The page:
The American River Current

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    Benjamin ObackOct 28, 2018 at 6:35 pm

    I disagree to an extent. Usually, photos don’t tell a large narrative, sure, but saying “photographs have no narrative possibility whatsoever” is a gross exaggeration.

    One could easily photograph a distraught man at a bar crying into a bloody dress he holds. This can tell us more, and make us empathize way more, than a written recap of how his wife was killed.

    Keyword being “can.” Naturally, some photos are boring and unrevealing, next to literature that is evocative and comprehensive. But it *can* be the other way around, wherein the writer fails to describe the scene with clarity, and the photo tells us definitively about something that has recently happened.

    So, yes, you’re right, it might not be worth a thousand words, but it still could be. Great opinion piece, regardless.

    • P

      Patrick Hyun WilsonOct 29, 2018 at 2:50 pm

      I appreciate you having read the essay and respect your opinion on the matter. If I may I’d like to dispute your claim, as much as I can.

      To your example, I agree that a photograph of a distraught man in a bar holding a bloody dress is highly evocative and the audience of such a picture would likely empathize much more than they would to a written description of the moment. However, according to the idea of narrative in general, that moment of sadness would not satisfy the requirements to be considered a narrative.

      Rather than being a series of events which lead the reader to a particular emotional response, photographs, and as I mention in the piece haikus, depict information, juxtaposed with each other, for the viewer to create new meaning between the information.

      The relationship between the depicted information however is all that exists and the interpretation of the information is up to the viewer.

      For example, if presented with the photograph with no context outside of the photograph itself, one could interpret the dress in the photograph to be a sister’s or mother’s or a cross-dressing friend’s. He could be crying out of remorse rather than grief. The blood could not even be from the person wearing the dress but rather someone nearby.

      Essentially the symbols that are presented could interact with one another in any number of ways when juxtaposed with each other in a photograph based on that interpretation of symbols.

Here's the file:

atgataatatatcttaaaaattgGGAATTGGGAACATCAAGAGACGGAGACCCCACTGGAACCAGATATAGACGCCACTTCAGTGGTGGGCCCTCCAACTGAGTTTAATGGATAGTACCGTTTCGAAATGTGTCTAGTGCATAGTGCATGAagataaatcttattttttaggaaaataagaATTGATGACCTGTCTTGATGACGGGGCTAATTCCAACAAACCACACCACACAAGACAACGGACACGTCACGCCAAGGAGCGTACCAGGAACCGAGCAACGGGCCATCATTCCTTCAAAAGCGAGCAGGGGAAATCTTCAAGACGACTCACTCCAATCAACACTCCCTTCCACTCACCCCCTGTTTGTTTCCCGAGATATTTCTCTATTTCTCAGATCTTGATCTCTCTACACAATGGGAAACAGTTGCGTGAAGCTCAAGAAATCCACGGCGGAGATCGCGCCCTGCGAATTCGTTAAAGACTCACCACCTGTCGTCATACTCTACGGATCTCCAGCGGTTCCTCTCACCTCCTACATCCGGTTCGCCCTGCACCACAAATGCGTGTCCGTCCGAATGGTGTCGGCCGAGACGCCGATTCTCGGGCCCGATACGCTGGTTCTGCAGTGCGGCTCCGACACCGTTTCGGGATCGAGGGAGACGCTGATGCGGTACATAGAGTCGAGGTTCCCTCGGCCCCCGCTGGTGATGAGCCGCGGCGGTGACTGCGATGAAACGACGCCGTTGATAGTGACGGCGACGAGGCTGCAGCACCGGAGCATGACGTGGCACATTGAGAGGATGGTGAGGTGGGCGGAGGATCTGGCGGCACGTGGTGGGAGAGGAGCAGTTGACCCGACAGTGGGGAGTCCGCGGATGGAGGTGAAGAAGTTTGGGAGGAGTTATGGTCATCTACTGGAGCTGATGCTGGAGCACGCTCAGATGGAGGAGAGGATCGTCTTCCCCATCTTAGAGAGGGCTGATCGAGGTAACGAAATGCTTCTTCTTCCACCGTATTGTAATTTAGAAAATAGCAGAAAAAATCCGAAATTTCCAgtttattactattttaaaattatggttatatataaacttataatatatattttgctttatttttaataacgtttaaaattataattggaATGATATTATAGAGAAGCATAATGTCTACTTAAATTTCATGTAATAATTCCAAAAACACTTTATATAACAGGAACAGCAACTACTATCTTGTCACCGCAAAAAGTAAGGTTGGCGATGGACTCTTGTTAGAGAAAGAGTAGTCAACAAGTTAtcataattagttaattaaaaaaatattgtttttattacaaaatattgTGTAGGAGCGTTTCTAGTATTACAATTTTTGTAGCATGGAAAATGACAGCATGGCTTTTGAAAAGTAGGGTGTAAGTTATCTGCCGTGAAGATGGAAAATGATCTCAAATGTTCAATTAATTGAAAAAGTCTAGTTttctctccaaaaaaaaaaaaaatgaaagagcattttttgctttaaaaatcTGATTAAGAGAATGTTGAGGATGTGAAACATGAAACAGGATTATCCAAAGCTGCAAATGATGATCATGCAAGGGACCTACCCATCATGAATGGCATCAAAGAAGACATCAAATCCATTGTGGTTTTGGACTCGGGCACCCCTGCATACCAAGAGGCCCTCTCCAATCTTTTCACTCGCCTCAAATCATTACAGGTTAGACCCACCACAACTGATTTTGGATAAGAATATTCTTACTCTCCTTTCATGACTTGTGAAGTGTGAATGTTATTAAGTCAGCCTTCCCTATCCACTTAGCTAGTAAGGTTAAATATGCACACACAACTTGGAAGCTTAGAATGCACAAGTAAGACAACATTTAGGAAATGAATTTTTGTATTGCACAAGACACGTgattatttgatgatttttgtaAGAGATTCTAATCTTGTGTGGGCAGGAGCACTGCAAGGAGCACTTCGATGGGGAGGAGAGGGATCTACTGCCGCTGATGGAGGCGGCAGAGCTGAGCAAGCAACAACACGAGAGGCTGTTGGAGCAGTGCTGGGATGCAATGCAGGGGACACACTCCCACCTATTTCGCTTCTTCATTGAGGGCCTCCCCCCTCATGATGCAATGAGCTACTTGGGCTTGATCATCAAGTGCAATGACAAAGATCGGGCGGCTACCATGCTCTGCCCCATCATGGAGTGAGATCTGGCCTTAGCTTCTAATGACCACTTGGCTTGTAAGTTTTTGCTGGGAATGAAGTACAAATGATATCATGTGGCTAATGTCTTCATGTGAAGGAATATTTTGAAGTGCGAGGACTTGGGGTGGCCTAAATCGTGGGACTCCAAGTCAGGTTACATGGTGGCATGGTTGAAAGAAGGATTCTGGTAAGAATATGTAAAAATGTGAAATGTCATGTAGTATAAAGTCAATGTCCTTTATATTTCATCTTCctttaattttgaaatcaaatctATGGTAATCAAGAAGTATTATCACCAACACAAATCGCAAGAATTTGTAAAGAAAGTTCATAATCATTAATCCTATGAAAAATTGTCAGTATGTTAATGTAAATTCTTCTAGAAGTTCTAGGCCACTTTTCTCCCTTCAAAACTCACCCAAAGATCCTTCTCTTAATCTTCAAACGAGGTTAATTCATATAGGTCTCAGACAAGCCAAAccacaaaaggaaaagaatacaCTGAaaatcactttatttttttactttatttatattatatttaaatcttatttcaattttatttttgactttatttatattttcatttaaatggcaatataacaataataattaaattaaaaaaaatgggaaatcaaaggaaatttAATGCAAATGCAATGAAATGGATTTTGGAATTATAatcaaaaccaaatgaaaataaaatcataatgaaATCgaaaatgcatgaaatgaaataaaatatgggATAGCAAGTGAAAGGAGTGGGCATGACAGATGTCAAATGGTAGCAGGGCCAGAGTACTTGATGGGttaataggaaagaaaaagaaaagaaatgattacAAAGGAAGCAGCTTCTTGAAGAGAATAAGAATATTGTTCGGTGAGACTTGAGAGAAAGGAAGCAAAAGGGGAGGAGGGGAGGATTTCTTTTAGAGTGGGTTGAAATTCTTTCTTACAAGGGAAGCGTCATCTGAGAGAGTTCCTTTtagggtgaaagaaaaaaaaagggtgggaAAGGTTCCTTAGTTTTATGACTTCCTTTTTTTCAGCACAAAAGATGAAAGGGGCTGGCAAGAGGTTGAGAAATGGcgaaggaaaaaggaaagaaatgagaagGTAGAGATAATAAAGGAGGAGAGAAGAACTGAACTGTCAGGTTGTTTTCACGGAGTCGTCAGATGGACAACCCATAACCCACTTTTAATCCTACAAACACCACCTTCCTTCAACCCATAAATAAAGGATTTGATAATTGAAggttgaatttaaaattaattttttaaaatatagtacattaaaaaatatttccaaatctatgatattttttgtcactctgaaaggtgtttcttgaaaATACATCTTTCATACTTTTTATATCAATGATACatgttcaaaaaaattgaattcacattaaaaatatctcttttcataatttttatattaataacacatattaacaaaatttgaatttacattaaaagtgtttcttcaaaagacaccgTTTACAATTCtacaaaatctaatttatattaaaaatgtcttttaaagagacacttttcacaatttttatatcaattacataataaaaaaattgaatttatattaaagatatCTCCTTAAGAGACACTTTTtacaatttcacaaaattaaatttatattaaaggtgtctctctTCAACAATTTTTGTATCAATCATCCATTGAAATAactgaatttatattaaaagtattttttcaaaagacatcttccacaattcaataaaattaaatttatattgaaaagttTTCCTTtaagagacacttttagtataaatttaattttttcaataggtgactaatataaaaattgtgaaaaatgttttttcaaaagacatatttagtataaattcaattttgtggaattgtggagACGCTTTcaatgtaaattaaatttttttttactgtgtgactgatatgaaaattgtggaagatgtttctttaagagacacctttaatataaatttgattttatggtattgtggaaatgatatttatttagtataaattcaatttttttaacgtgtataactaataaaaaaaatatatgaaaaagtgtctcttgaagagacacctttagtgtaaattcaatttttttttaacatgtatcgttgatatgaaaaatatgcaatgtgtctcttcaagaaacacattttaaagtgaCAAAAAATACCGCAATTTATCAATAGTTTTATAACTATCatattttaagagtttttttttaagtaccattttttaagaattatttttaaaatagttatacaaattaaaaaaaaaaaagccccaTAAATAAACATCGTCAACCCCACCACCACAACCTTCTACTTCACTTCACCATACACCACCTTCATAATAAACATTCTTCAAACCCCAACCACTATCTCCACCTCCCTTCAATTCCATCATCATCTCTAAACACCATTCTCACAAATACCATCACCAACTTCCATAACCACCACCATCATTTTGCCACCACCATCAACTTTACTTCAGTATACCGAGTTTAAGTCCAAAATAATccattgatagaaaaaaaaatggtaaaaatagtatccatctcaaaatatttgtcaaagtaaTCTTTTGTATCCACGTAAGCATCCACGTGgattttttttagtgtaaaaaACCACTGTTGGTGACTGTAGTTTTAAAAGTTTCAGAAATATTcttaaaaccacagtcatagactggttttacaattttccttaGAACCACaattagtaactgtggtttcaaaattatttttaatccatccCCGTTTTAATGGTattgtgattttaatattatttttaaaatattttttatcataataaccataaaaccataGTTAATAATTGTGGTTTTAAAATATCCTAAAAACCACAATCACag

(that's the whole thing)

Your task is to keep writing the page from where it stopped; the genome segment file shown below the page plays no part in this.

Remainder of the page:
The viewer’s ability to interpret the symbolic representations in a photograph limit the ability of a narrative to be formed— according to our understanding of narrative.

      Therefore the interpretations of the symbolic representations and the assumption on the part of the viewer about how they interact are what create a narrative— rather than the narrative being contained within the photograph itself.

      Of course my thoughts on the matter aren’t perfect. It’s an interesting avenue of critical thought and reasoning for me and I hope for yourself as well. Again I appreciate you for reading the essay and responding with your thoughts on the matter.

      • B

        Benjamin ObackNov 30, 2018 at 8:54 pm

        It is most certainly a good avenue of critical thought, you’re right.

        I hadn’t thought of how all the things in a photo can interact with each other in so many ways, as opposed to prose, which generally lays out one series of events. I appreciate that distinction. By freezing but a second in time, all the “actors” (people and objects alike) in the photo could indeed be on any number of paths.

        In that sense, though, couldn’t one say a photograph with its infinite possibilities, is actually worth more than a written piece? By allowing the viewer to imagine a hundred reasons a man sits in a bar, I would say the photo is more interesting than a recollection.

        Obviously, sometimes you don’t want a viewer to wonder what happened, instead, you want to tell them explicitly what happened for whatever reason, but as entertainment value, and as food for thought potential, it seems to me a photo is still worth more. Unless, yes, you’re trying to tell only one narrative. You’re absolutely right about that, as you are a great many things.

        Thanks for responding, and sorry for such a late reply.

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